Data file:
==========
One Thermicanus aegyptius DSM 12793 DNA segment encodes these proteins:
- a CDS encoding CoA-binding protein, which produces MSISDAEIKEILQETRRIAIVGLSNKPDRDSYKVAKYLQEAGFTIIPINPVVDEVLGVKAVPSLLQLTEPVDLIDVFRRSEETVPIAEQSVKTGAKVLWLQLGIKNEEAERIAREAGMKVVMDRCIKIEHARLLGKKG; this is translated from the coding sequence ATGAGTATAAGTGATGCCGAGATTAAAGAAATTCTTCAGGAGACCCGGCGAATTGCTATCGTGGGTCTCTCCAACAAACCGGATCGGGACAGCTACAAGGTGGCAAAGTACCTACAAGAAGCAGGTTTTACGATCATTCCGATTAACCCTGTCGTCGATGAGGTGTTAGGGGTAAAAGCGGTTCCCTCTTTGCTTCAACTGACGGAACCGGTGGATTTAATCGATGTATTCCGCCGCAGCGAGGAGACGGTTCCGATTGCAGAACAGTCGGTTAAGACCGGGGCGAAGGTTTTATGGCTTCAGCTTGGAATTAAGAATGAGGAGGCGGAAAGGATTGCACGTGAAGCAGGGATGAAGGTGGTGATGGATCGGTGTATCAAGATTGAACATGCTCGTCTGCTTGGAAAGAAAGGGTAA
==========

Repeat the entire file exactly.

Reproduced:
One Thermicanus aegyptius DSM 12793 DNA segment encodes these proteins:
- a CDS encoding CoA-binding protein, which produces MSISDAEIKEILQETRRIAIVGLSNKPDRDSYKVAKYLQEAGFTIIPINPVVDEVLGVKAVPSLLQLTEPVDLIDVFRRSEETVPIAEQSVKTGAKVLWLQLGIKNEEAERIAREAGMKVVMDRCIKIEHARLLGKKG; this is translated from the coding sequence ATGAGTATAAGTGATGCCGAGATTAAAGAAATTCTTCAGGAGACCCGGCGAATTGCTATCGTGGGTCTCTCCAACAAACCGGATCGGGACAGCTACAAGGTGGCAAAGTACCTACAAGAAGCAGGTTTTACGATCATTCCGATTAACCCTGTCGTCGATGAGGTGTTAGGGGTAAAAGCGGTTCCCTCTTTGCTTCAACTGACGGAACCGGTGGATTTAATCGATGTATTCCGCCGCAGCGAGGAGACGGTTCCGATTGCAGAACAGTCGGTTAAGACCGGGGCGAAGGTTTTATGGCTTCAGCTTGGAATTAAGAATGAGGAGGCGGAAAGGATTGCACGTGAAGCAGGGATGAAGGTGGTGATGGATCGGTGTATCAAGATTGAACATGCTCGTCTGCTTGGAAAGAAAGGGTAA